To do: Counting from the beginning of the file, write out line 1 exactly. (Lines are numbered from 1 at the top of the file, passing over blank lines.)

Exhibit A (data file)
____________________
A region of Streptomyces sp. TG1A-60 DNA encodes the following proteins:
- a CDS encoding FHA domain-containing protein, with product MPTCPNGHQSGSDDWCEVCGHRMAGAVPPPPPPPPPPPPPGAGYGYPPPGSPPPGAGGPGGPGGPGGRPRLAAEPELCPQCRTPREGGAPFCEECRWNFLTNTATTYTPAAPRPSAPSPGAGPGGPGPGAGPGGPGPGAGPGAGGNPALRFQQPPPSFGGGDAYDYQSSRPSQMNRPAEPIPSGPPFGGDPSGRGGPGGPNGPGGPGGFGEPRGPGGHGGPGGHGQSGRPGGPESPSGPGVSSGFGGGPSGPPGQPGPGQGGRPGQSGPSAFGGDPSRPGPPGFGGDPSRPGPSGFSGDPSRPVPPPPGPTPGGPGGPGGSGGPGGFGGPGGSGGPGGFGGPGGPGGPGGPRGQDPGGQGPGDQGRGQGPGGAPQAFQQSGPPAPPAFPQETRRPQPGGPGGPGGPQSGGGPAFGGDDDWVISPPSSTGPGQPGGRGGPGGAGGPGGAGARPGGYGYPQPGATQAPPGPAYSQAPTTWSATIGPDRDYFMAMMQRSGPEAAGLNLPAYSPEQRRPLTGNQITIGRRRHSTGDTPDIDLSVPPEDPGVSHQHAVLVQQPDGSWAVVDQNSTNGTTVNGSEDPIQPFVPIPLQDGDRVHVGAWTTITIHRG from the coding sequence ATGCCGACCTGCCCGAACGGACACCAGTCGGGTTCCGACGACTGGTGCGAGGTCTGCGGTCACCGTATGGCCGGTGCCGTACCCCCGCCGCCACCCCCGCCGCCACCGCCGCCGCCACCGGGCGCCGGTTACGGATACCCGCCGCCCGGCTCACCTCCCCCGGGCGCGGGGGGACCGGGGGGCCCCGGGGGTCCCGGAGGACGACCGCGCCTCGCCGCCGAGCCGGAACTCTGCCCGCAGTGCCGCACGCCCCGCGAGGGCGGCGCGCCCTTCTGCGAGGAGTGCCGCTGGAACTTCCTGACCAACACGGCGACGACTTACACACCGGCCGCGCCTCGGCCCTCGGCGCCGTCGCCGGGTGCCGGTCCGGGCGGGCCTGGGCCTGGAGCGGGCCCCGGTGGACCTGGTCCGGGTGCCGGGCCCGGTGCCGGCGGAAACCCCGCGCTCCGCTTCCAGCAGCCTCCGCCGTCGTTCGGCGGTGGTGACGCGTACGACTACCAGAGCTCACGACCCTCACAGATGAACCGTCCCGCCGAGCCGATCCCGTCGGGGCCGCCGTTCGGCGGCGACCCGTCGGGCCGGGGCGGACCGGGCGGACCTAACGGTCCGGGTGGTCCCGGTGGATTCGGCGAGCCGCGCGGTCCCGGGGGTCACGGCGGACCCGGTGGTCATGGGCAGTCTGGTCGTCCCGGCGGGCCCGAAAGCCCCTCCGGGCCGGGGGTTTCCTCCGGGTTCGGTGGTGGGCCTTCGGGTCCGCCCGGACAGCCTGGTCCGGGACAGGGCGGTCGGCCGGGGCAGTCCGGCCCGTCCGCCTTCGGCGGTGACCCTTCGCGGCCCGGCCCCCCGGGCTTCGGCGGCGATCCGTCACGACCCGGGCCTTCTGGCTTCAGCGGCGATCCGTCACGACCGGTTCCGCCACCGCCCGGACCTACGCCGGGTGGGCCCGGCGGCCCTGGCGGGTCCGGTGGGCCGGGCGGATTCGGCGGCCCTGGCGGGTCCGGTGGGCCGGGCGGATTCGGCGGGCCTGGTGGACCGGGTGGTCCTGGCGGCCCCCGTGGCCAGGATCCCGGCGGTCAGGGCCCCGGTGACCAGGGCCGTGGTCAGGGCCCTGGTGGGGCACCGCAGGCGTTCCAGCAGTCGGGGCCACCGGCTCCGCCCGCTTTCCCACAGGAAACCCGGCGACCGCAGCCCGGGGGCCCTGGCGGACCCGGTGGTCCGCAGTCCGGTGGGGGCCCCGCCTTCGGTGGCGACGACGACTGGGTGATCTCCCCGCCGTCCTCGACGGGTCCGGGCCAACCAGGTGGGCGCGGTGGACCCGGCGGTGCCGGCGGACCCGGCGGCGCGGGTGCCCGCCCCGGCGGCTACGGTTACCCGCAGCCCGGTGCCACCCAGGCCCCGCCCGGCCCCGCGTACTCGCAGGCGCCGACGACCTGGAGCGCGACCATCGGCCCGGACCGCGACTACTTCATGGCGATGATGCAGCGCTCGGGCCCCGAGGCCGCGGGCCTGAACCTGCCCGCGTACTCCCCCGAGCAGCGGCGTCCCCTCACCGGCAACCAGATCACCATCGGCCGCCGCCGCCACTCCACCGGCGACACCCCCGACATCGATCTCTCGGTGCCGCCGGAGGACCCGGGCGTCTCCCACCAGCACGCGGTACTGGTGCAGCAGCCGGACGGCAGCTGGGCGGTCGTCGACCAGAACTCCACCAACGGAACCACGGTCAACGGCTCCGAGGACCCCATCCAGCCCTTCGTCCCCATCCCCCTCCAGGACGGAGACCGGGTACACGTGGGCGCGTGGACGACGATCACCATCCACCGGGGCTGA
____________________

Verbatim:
A region of Streptomyces sp. TG1A-60 DNA encodes the following proteins: